Implications of Genetic Testing in Dilated Cardiomyopathy.

Circ Genom Precis Med 2020 10 3;13(5):476-487. Epub 2020 Sep 3.

Department of Clinical Genetics (J.A.J.V., I.P.C.K., P.W., G.R.F.C., E.K.V., A.v.d.W., H.G.B.).

Background: Genetic analysis is a first-tier test in dilated cardiomyopathy (DCM). Electrical phenotypes are common in genetic DCM, but their exact contribution to the clinical course and outcome is unknown. We determined the prevalence of pathogenic gene variants in a large unselected DCM population and determined the role of electrical phenotypes in association with outcome.

Methods: This study included 689 patients with DCM from the Maastricht Cardiomyopathy Registry, undergoing genetic evaluation using a 48 cardiomyopathy-associated gene-panel, echocardiography, endomyocardial biopsies, and Holter monitoring. Upon detection of a pathogenic variant in a patient with DCM, familial segregation was performed. Outcome was defined as cardiovascular death, heart transplantation, heart failure hospitalization, and/or occurrence of life-threatening arrhythmias.

Results: A (likely) pathogenic gene variant was found in 19% of patients, varying from 36% in familial to 13% in nonfamilial DCM. Family segregation analysis showed familial disease in 46% of patients with DCM who were initially deemed nonfamilial by history. Overall, 18% of patients with a nongenetic risk factor had a pathogenic gene variant. Almost all pathogenic gene variants occurred in just 12 genes previously shown to have robust disease association with DCM. Genetic DCM was independently associated with electrical phenotypes such as atrial fibrillation, nonsustained ventricular tachycardia, and atrioventricular block and inversely correlated with the presence of a left bundle branch block (<0.01). After a median follow-up of 4 years, event-free survival was reduced in genetic versus patients with nongenetic DCM (=0.01). This effect on outcome was mediated by the associated electrical phenotypes of genetic DCM (<0.001).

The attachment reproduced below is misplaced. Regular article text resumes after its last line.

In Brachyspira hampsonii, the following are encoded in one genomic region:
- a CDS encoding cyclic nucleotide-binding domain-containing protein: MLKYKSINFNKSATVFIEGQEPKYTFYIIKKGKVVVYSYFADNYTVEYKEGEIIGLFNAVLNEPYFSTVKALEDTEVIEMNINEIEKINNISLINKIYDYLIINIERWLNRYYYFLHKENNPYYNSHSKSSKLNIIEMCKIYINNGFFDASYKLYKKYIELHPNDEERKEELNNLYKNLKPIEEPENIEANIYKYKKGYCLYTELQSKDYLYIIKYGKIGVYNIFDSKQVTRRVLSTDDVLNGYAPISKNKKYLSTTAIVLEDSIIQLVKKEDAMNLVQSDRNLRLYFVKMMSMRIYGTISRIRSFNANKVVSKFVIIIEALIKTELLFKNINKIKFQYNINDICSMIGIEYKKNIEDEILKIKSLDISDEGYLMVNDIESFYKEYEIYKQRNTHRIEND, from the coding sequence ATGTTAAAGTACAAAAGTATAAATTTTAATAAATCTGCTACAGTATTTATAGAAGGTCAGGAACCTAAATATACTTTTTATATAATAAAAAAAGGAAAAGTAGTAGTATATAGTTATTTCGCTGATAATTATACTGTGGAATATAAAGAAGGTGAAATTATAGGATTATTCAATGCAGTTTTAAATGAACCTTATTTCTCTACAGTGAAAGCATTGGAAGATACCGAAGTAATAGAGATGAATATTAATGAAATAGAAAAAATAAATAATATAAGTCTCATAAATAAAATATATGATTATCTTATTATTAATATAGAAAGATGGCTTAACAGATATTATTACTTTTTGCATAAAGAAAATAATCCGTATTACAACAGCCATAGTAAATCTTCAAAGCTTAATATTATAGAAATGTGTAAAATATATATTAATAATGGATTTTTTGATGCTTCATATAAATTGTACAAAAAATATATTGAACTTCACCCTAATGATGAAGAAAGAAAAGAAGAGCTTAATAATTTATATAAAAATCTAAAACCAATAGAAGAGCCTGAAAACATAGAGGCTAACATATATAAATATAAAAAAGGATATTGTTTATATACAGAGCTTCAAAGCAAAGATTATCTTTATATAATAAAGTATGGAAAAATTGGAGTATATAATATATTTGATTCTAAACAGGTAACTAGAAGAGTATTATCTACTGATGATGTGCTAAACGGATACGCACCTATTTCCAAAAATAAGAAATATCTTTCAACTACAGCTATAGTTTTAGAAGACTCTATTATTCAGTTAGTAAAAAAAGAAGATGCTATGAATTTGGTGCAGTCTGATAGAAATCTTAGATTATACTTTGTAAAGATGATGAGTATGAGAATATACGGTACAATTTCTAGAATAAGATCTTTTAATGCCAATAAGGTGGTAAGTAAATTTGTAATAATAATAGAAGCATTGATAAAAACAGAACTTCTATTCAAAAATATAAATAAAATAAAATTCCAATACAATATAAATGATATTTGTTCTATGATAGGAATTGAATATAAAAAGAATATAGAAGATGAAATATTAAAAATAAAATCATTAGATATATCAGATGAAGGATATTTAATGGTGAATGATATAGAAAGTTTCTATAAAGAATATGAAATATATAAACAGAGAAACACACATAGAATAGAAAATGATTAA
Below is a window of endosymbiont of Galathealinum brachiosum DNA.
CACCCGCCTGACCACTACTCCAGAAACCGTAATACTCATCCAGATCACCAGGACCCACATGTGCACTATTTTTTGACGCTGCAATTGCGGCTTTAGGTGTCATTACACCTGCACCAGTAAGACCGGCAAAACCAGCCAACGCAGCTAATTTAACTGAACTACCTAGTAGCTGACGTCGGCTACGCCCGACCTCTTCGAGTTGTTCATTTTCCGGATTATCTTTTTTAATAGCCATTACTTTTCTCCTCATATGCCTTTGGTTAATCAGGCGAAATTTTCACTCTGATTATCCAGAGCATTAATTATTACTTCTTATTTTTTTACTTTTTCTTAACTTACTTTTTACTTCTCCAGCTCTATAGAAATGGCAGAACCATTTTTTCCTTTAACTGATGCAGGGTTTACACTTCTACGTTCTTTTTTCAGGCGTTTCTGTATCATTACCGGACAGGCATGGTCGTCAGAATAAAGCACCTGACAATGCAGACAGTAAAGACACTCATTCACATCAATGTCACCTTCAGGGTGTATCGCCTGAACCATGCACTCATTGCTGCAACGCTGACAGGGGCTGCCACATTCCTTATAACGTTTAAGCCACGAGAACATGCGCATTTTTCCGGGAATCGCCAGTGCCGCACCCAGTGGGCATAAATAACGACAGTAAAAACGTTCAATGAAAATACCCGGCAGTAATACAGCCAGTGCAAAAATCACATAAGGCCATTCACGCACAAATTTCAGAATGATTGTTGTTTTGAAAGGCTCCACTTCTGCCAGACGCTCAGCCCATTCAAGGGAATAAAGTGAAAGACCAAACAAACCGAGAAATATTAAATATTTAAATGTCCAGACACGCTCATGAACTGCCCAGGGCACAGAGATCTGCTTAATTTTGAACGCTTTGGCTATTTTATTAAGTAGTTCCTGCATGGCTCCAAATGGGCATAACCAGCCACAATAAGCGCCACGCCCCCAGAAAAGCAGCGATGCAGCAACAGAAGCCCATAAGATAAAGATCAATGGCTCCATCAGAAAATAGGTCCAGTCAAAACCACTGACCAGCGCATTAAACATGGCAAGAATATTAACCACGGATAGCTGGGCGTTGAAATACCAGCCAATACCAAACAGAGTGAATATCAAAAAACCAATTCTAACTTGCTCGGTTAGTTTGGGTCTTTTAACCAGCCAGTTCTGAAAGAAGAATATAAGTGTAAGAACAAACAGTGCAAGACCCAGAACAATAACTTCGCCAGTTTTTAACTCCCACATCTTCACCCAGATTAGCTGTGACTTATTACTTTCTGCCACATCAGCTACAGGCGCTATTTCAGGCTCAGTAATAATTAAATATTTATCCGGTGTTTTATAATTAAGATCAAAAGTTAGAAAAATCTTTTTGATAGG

Conclusions: One in 5 patients with an established nongenetic risk factor or a nonfamilial disease still carries a pathogenic gene variant. Genetic DCM is characterized by a profile of electrical phenotypes (atrial fibrillation, nonsustained ventricular tachycardia, and atrioventricular block), which carries increased risk for adverse outcomes. Based on these findings, we envisage a broader role for genetic testing in DCM.
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http://dx.doi.org/10.1161/CIRCGEN.120.003031DOI Listing
October 2020

Risk of bias in studies investigating novel diagnostic biomarkers for heart failure with preserved ejection fraction. A systematic review.

Eur J Heart Fail 2020 09 7;22(9):1586-1597. Epub 2020 Aug 7.

Department of Cardiology, Maastricht University Medical Centre, Maastricht University, Maastricht, The Netherlands.

Aim: Diagnosing heart failure with preserved ejection fraction (HFpEF) in the non-acute setting remains challenging. Natriuretic peptides have limited value for this purpose, and a multitude of studies investigating novel diagnostic circulating biomarkers have not resulted in their implementation. This review aims to provide an overview of studies investigating novel circulating biomarkers for the diagnosis of HFpEF and determine their risk of bias (ROB).

Methods And Results: A systematic literature search for studies investigating novel diagnostic HFpEF circulating biomarkers in humans was performed up until 21 April 2020. Those without diagnostic performance measures reported, or performed in an acute heart failure population were excluded, leading to a total of 28 studies. For each study, four reviewers determined the ROB within the QUADAS-2 domains: patient selection, index test, reference standard, and flow and timing. At least one domain with a high ROB was present in all studies. Use of case-control/two-gated designs, exclusion of difficult-to-diagnose patients, absence of a pre-specified cut-off value for the index test without the performance of external validation, the use of inappropriate reference standards and unclear timing of the index test and/or reference standard were the main bias determinants. Due to the high ROB and different patient populations, no meta-analysis was performed.

Conclusion: The majority of current diagnostic HFpEF biomarker studies have a high ROB, reducing the reproducibility and the potential for clinical care. Methodological well-designed studies with a uniform reference diagnosis are urgently needed to determine the incremental value of circulating biomarkers for the diagnosis of HFpEF.
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http://dx.doi.org/10.1002/ejhf.1944DOI Listing